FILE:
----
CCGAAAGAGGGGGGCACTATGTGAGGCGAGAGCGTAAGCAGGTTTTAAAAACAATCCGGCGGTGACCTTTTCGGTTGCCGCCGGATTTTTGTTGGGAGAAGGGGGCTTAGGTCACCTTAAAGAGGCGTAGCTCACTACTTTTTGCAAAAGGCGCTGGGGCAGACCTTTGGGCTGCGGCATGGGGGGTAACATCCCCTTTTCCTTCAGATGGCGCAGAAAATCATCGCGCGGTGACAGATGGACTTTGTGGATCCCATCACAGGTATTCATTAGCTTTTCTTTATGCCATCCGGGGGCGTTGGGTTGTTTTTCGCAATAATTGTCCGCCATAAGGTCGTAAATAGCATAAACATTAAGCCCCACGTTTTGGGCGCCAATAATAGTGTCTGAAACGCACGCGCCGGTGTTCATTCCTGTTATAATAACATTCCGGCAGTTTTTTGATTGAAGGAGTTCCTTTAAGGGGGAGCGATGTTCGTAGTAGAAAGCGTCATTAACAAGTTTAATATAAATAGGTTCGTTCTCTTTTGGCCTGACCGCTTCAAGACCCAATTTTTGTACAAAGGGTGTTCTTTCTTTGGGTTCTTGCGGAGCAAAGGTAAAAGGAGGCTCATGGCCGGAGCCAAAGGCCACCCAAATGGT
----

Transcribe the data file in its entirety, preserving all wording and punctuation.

CCGAAAGAGGGGGGCACTATGTGAGGCGAGAGCGTAAGCAGGTTTTAAAAACAATCCGGCGGTGACCTTTTCGGTTGCCGCCGGATTTTTGTTGGGAGAAGGGGGCTTAGGTCACCTTAAAGAGGCGTAGCTCACTACTTTTTGCAAAAGGCGCTGGGGCAGACCTTTGGGCTGCGGCATGGGGGGTAACATCCCCTTTTCCTTCAGATGGCGCAGAAAATCATCGCGCGGTGACAGATGGACTTTGTGGATCCCATCACAGGTATTCATTAGCTTTTCTTTATGCCATCCGGGGGCGTTGGGTTGTTTTTCGCAATAATTGTCCGCCATAAGGTCGTAAATAGCATAAACATTAAGCCCCACGTTTTGGGCGCCAATAATAGTGTCTGAAACGCACGCGCCGGTGTTCATTCCTGTTATAATAACATTCCGGCAGTTTTTTGATTGAAGGAGTTCCTTTAAGGGGGAGCGATGTTCGTAGTAGAAAGCGTCATTAACAAGTTTAATATAAATAGGTTCGTTCTCTTTTGGCCTGACCGCTTCAAGACCCAATTTTTGTACAAAGGGTGTTCTTTCTTTGGGTTCTTGCGGAGCAAAGGTAAAAGGAGGCTCATGGCCGGAGCCAAAGGCCACCCAAATGGT